In her work as a funeral celebrant, former TV presenter Melanie Kerr has lost count of how many families have told her their loved one died after a diagnosis of bowel or ovarian cancer "came too late".
It's why Melanie has teamed up with a groundbreaking charitable trust, K9 Medical Detection (K9MD), which is training eight canine "super-sniffers" for the early, non-invasive detection of cancer.
The Dunedin-based charity was founded in 2018 by Pauline Blomfield, a dog obedience trainer who wanted to harness the incredible innate sense of smell that dogs inhibit.
"Every single cancer has a different signature odour that comes from these volatile organic compounds," explains Melanie, the charity's ambassador. "So with dogs and science working together, each of our eight dogs are being trained to detect that specific scent for bowel, prostate and ovarian cancers.
"While humans have five million scent receptors in our noses, dogs have up to 300 million and can sense one to two parts of something per trillion. That's equivalent to detecting one teaspoon of sugar in two Olympic-sized swimming pools of water. The aim is to develop a simple diagnostic test to detect cancer that will work alongside and add value to the existing screening programme. It's not intended to replace anything."
The charity currently works with eight canines – German shepherds Levi and Weta, and Hero the labrador are detecting bowel cancer; Frieda (a long-haired German shepherd), Ace (a springer spaniel) and Magic (a golden retriever) are training to detect prostate cancer; and young puppy Hogan (a golden labrador) and Hunter (a German shepherd) are beginning to learn to sniff out ovarian cancer.
"They're dogs who have come from proven working lines," says Melanie. "And they all live in foster families, so they get picked up for work by the doggy school bus, which takes them into work where they're trained by positive reinforcement."
K9MD works closely with a wide group of health professionals to train its team of dogs to test urine samples in a controlled clinical environment and detect the unique scent given off by cancer. Each training session with the dogs is also recorded and sent overseas to be peer-reviewed.
However, the charity is currently seeking to expand its facilities in Dunedin and is raising money to build a new purpose-built centre.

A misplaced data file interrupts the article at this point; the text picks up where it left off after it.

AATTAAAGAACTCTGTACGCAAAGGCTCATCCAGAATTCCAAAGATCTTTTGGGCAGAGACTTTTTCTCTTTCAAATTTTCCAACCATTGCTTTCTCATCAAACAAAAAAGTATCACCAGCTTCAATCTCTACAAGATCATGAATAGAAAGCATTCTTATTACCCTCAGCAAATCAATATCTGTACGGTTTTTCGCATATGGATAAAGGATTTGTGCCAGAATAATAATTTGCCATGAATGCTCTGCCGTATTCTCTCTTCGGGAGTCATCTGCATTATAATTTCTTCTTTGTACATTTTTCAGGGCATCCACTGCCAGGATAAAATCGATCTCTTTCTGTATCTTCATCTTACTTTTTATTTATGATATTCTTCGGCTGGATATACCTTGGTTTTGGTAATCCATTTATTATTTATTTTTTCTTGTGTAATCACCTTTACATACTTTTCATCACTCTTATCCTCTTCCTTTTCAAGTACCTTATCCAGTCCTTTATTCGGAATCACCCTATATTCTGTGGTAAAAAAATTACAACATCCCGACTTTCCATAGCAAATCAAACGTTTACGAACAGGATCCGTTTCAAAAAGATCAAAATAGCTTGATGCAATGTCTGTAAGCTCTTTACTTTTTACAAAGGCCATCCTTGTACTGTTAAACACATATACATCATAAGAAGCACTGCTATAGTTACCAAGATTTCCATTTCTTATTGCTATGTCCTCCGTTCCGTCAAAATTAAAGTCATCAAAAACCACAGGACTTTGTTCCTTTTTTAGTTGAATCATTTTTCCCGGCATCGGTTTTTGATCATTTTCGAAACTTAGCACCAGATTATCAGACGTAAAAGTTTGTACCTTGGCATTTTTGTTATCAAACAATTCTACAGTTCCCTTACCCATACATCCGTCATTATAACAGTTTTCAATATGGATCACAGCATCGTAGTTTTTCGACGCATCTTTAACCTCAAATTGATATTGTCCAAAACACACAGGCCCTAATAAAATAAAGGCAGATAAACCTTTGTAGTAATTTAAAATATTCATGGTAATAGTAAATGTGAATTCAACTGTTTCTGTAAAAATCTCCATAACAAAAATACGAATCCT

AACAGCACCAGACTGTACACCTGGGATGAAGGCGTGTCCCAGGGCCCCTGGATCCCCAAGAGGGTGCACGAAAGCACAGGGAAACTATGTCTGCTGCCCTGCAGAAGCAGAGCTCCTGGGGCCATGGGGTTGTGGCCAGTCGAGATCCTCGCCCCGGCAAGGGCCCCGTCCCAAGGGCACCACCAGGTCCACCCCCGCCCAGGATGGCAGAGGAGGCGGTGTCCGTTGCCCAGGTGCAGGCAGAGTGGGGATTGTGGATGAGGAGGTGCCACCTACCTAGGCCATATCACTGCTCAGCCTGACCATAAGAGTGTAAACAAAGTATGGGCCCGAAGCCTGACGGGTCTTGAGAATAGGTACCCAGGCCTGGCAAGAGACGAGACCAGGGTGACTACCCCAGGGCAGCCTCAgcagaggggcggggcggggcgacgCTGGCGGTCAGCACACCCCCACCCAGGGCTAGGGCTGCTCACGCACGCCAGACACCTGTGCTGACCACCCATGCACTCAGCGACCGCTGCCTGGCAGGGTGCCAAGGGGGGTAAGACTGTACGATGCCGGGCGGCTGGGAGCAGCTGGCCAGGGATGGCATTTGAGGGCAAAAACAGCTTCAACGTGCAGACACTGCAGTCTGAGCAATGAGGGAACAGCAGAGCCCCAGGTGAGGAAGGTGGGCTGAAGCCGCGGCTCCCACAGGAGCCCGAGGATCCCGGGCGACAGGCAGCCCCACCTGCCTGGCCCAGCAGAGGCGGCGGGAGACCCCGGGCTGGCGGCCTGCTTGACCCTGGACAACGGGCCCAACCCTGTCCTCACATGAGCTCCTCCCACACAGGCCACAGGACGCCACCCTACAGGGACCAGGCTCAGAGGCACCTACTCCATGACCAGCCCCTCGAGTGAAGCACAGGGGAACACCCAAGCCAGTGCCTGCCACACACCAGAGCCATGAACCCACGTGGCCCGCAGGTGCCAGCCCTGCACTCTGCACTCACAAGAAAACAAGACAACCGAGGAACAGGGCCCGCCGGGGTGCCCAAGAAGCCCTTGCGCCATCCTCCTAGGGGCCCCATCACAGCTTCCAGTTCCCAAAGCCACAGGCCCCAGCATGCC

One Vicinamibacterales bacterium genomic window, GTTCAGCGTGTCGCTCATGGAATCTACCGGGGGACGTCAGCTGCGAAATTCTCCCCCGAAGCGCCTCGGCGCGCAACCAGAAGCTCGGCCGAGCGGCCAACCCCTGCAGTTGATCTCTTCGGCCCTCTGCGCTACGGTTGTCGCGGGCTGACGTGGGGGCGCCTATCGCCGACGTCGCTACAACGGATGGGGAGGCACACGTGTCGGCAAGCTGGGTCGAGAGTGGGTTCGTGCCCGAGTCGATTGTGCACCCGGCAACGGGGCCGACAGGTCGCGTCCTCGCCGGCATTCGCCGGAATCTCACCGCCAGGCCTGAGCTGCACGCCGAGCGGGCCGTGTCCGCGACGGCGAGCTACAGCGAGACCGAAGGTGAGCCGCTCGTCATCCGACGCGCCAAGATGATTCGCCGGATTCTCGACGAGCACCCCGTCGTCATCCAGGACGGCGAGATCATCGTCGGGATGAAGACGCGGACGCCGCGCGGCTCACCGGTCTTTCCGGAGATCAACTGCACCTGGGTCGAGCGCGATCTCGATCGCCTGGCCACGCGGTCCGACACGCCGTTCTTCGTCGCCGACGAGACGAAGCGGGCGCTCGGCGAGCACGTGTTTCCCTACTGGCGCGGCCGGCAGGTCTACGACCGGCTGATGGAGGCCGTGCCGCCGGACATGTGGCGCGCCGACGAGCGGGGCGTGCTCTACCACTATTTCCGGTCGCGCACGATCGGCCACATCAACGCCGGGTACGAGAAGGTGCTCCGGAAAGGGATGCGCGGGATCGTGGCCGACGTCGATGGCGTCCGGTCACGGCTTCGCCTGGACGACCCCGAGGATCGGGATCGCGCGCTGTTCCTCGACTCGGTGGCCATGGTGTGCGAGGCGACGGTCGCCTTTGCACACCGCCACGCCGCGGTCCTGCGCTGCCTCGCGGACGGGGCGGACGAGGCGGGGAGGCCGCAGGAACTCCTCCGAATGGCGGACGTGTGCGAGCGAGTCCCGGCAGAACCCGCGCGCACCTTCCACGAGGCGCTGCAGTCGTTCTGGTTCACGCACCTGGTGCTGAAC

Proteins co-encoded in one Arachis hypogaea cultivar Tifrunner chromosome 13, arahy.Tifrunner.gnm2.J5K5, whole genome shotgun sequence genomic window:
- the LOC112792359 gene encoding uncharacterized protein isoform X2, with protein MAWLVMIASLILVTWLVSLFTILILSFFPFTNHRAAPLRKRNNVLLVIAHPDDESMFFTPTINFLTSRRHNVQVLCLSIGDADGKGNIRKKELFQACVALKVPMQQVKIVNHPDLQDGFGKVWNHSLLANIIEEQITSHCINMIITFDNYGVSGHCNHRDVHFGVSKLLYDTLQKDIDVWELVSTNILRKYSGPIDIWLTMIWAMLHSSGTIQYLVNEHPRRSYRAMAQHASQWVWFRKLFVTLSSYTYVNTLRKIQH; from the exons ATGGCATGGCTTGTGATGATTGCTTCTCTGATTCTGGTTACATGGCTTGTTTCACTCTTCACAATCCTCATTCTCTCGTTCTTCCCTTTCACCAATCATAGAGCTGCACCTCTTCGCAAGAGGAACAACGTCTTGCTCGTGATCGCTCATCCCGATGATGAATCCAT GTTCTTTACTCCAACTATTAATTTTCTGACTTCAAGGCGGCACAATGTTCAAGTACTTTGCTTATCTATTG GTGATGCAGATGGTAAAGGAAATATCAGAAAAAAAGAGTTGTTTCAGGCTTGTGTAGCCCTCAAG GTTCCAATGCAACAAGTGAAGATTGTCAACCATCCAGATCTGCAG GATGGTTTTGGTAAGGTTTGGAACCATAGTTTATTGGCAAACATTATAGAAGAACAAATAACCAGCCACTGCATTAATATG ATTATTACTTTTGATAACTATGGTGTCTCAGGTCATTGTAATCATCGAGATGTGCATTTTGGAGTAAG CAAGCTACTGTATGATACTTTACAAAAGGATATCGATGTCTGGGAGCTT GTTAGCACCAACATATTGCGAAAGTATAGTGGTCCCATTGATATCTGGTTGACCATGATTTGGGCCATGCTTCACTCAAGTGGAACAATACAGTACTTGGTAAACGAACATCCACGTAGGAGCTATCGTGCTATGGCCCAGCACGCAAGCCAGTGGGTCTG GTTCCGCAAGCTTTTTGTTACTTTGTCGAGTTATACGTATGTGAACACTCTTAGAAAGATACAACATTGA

"It's a world first that's happening right here in New Zealand," says dog-lover Melanie, who used to be a puppy development manager for guide dog services.
For many years, the 51-year-old was also the effervescent host of TVNZ's Good Morning show advertorials, beaming into thousands of homes every weekday morning. In 2015, when news broke that the popular show was going to be axed, Melanie was "heartbroken".
"I was working with the beautiful Jeanette Thomas at the time and there was a really tight-knit crew of people," she says. "My role as the advertorial host was to encourage and guide people – who often were quite nervous selling a product for the first time on the telly.
"Even if it seemed like the most crazy product, like snake oil, I felt that their success was my success. It was an awesome job and it was such a sadness to lose that platform. To many people, like stay-at-home mums or the older generation, the show was like a friend."
At the time, the bubbly mum-of three – who has sons Fletcher, 24, Pierce, 23, and August, 12 – was also one of Auckland's busiest wedding celebrants. Then five years ago, the family moved from Whangaparāoa to Dunedin for a nine-month work stint.
Both she and builder husband Grant, 52, are from Tāneatua, in Eastern Bay of Plenty – they had been best friends since they were five – and had never visited Dunedin before.
"But two weeks after we got here, I said to him, 'We're never leaving – I love this place. I won't be ready to go home at Christmas!'"
Within weeks, they were house hunting and found a dilapidated 1920's three-bedroom home in Māori Hill that was a deceased estate. Promotional material described it as "an opportunity for those looking for a serious project".
Recalls Melanie, "The place was completely overgrown and came with 19 tonnes of hoardings and a family of possums! The previous gentleman, Errol, had lived there for 83 of his 90 years and had lived there for 60 years on his own.
"Bless him, I don't think he'd lifted a broom in that time," she laughs, adding that when he died, Errol left $900,000 to the SPCA.
"Every spare moment we have has been poured into restoring this place. I even cooked for three and a half years on a barbecue outside in the Dunedin winter."
These days, she officiates around three to four funerals a week ("It's such beautiful work and such a privilege") as well as motivational speaking and corporate emceeing.
"I used to be in the supermarket in Auckland and people would come up to me and go, 'Oh, you're that lady off the telly!' And now when I'm buying groceries, people stop me to say, 'Oh, you did my mother's funeral!'
"It's lovely to be a familiar face to people."
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